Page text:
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PLoS One. 2010 May 28;5(5):e10906. doi: 10.1371/journal.pone.0010906.

Diazoxide promotes oligodendrocyte precursor cell proliferation and myelination.

Author information

  • 1Department of Pediatrics, Section of Developmental Biology and Endocrinology, Yale Child Health Research Center, Yale University School of Medicine, New Haven, Connecticut, United States of America.

Abstract

BACKGROUND:

Several clinical conditions are associated with white matter injury, including periventricular white matter injury (PWMI), which is a form of brain injury sustained by preterm infants. It has been suggested that white matter injury in this condition is due to altered oligodendrocyte (OL) development or death, resulting in OL loss and hypomyelination. At present drugs are not available that stimulate OL proliferation and promote myelination. Evidence suggests that depolarizing stimuli reduces OL proliferation and differentiation, whereas agents that hyperpolarize OLs stimulate OL proliferation and differentiation. Considering that the drug diazoxide activates K(ATP) channels to hyperpolarize cells, we tested if this compound could influence OL proliferation and myelination.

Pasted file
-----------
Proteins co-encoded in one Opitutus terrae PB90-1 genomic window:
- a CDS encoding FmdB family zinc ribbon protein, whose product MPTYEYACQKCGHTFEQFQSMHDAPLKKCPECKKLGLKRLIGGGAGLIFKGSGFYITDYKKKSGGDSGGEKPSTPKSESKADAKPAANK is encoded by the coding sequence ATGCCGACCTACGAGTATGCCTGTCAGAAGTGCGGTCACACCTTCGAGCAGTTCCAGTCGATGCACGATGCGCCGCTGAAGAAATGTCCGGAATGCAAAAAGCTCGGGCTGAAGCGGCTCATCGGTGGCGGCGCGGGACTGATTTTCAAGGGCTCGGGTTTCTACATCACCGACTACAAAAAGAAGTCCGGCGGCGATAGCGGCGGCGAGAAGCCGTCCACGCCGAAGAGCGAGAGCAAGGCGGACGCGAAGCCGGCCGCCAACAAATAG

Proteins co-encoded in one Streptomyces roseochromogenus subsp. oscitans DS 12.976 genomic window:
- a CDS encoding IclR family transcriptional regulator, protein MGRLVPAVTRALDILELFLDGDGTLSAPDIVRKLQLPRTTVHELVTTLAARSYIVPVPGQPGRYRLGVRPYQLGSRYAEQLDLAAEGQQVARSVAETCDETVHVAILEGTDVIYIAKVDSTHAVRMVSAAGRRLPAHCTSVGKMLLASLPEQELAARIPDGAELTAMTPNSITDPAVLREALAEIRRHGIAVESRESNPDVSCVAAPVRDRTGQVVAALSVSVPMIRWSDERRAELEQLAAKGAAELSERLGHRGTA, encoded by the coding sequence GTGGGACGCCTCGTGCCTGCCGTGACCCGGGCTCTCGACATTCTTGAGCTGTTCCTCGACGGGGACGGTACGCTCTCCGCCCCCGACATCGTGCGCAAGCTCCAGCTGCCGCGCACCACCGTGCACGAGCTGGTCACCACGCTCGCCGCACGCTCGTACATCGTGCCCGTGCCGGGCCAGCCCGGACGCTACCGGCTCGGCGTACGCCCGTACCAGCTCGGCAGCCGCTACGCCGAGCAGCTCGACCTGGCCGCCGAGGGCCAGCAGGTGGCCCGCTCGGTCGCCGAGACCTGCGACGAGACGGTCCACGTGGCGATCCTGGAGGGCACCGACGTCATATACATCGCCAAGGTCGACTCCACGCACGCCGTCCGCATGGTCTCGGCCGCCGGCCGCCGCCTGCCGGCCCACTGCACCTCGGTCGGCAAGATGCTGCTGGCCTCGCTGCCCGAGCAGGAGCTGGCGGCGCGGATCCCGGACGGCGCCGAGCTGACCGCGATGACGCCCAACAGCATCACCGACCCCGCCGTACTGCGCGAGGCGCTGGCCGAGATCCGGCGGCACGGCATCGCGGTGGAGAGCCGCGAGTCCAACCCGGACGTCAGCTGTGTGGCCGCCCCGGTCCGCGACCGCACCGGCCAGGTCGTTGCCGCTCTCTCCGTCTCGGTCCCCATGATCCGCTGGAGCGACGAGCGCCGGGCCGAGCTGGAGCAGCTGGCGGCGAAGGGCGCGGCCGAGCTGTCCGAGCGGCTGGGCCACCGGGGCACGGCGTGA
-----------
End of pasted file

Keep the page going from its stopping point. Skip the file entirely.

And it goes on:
METHODOLOGY/FINDINGS:

Studies were performed using rat oligodendrocyte precursor cell (OPC) cultures, cerebellar slice cultures, and an in vivo model of PWMI in which newborn mice were exposed to chronic sublethal hypoxia (10% O(2)). We found that K(ATP) channel components Kir 6.1 and 6.2 and SUR2 were expressed in oligodendrocytes. Additionally, diazoxide potently stimulated OPC proliferation, as did other K(ATP) activators. Diazoxide also stimulated myelination in cerebellar slice cultures. We also found that diazoxide prevented hypomyelination and ventriculomegaly following chronic sublethal hypoxia.

CONCLUSIONS:

These results identify KATP channel components in OLs and show that diazoxide can stimulate OL proliferation in vitro. Importantly we find that diazoxide can promote myelination in vivo and prevent hypoxia-induced PWMI.

PMID:
20531945
[PubMed - indexed for MEDLINE]
PMCID:
PMC2878350
Free PMC Article
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